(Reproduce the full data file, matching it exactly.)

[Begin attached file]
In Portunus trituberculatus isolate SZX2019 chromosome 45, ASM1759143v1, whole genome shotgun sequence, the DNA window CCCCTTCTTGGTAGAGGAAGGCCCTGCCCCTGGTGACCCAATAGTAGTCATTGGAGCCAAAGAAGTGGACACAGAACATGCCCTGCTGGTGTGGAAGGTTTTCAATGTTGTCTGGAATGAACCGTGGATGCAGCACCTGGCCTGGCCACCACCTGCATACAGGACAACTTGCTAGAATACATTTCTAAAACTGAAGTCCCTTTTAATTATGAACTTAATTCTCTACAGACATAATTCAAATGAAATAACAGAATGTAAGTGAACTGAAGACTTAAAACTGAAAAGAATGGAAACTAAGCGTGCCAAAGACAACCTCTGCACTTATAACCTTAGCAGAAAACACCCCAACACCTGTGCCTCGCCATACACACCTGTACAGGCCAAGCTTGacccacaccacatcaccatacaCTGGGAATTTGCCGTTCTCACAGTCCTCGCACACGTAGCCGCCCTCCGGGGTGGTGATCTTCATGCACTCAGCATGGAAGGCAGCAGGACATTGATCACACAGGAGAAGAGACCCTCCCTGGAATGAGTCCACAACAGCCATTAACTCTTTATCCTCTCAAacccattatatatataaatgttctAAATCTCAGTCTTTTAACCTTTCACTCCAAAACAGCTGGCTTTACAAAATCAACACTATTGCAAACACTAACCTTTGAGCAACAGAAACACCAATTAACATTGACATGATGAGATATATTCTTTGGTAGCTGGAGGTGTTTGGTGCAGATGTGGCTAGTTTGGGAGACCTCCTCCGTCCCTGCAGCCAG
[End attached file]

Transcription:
In Portunus trituberculatus isolate SZX2019 chromosome 45, ASM1759143v1, whole genome shotgun sequence, the DNA window CCCCTTCTTGGTAGAGGAAGGCCCTGCCCCTGGTGACCCAATAGTAGTCATTGGAGCCAAAGAAGTGGACACAGAACATGCCCTGCTGGTGTGGAAGGTTTTCAATGTTGTCTGGAATGAACCGTGGATGCAGCACCTGGCCTGGCCACCACCTGCATACAGGACAACTTGCTAGAATACATTTCTAAAACTGAAGTCCCTTTTAATTATGAACTTAATTCTCTACAGACATAATTCAAATGAAATAACAGAATGTAAGTGAACTGAAGACTTAAAACTGAAAAGAATGGAAACTAAGCGTGCCAAAGACAACCTCTGCACTTATAACCTTAGCAGAAAACACCCCAACACCTGTGCCTCGCCATACACACCTGTACAGGCCAAGCTTGacccacaccacatcaccatacaCTGGGAATTTGCCGTTCTCACAGTCCTCGCACACGTAGCCGCCCTCCGGGGTGGTGATCTTCATGCACTCAGCATGGAAGGCAGCAGGACATTGATCACACAGGAGAAGAGACCCTCCCTGGAATGAGTCCACAACAGCCATTAACTCTTTATCCTCTCAAacccattatatatataaatgttctAAATCTCAGTCTTTTAACCTTTCACTCCAAAACAGCTGGCTTTACAAAATCAACACTATTGCAAACACTAACCTTTGAGCAACAGAAACACCAATTAACATTGACATGATGAGATATATTCTTTGGTAGCTGGAGGTGTTTGGTGCAGATGTGGCTAGTTTGGGAGACCTCCTCCGTCCCTGCAGCCAG